Matisse, Picasso, and Gertrude Stein, with Two Shorter Stories

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Courier Corporation, 2000 - Fiction - 278 pages
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Three experimental pieces, written between 1909 and 1912, involved such stylistic devices as repeated variations on a limited set of sentences and phrases, and "word portraits." Includes, in addition to title piece, "A Long Gay Book" and "Many, Many Women." Will be of special interest to students of modernism, since the problem of representation versus experience that Stein was wrestling with in these works mirrors the ways in which modernism can be viewed as a response to turn-of-the-century literary realism.
 

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About the author (2000)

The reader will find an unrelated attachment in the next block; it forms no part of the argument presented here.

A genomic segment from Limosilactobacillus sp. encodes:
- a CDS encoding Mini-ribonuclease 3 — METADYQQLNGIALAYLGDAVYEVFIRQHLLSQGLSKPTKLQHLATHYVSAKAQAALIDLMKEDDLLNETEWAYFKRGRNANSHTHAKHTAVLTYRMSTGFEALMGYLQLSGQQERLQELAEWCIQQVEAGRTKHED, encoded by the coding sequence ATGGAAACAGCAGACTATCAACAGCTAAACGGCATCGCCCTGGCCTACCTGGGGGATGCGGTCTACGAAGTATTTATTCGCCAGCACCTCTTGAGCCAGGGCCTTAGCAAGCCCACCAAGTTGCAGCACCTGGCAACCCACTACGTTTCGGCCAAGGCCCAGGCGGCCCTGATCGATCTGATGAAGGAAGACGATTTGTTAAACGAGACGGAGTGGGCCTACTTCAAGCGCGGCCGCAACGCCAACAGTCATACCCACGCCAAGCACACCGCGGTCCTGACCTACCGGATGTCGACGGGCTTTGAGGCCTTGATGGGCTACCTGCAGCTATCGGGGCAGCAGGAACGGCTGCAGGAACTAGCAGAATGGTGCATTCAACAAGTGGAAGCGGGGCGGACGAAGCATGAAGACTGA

Famous writer Gertrude Stein was born on February 3, 1874 in Allegheny, PA and was educated at Radcliffe College and Johns Hopkins medical school. Stein wrote Three Lives, The Making of Americans, and Tender Buttons, all of which were considered difficult for the average reader. She is most famous for her opera Four Saints in Three Acts and The Autobiography of Alice B. Toklas, which was actually an autobiography of Stein herself. With her companion Alice B. Toklas, Stein received the French government's Medaille de la Reconnaissance Francaise for theory work with the American fund for French Wounded in World War I. Gertrude Stein died in Neuilly-ser-Seine, France on July 27, 1946.

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